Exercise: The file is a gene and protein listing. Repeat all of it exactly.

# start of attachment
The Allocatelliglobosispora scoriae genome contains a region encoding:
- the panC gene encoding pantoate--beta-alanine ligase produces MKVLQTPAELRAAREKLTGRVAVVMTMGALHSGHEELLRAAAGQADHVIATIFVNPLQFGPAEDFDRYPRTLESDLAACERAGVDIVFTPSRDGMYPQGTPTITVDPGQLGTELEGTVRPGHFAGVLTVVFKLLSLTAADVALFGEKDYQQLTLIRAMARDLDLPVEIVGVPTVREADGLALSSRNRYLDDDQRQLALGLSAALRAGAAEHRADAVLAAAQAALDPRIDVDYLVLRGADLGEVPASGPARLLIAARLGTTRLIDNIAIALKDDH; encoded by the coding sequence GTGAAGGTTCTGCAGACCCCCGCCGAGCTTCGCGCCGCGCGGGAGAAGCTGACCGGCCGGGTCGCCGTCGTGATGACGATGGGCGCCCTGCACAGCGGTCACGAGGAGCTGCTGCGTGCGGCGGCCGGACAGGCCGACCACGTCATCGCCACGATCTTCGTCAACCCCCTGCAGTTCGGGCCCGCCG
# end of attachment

The Allocatelliglobosispora scoriae genome contains a region encoding:
- the panC gene encoding pantoate--beta-alanine ligase produces MKVLQTPAELRAAREKLTGRVAVVMTMGALHSGHEELLRAAAGQADHVIATIFVNPLQFGPAEDFDRYPRTLESDLAACERAGVDIVFTPSRDGMYPQGTPTITVDPGQLGTELEGTVRPGHFAGVLTVVFKLLSLTAADVALFGEKDYQQLTLIRAMARDLDLPVEIVGVPTVREADGLALSSRNRYLDDDQRQLALGLSAALRAGAAEHRADAVLAAAQAALDPRIDVDYLVLRGADLGEVPASGPARLLIAARLGTTRLIDNIAIALKDDH; encoded by the coding sequence GTGAAGGTTCTGCAGACCCCCGCCGAGCTTCGCGCCGCGCGGGAGAAGCTGACCGGCCGGGTCGCCGTCGTGATGACGATGGGCGCCCTGCACAGCGGTCACGAGGAGCTGCTGCGTGCGGCGGCCGGACAGGCCGACCACGTCATCGCCACGATCTTCGTCAACCCCCTGCAGTTCGGGCCCGCCG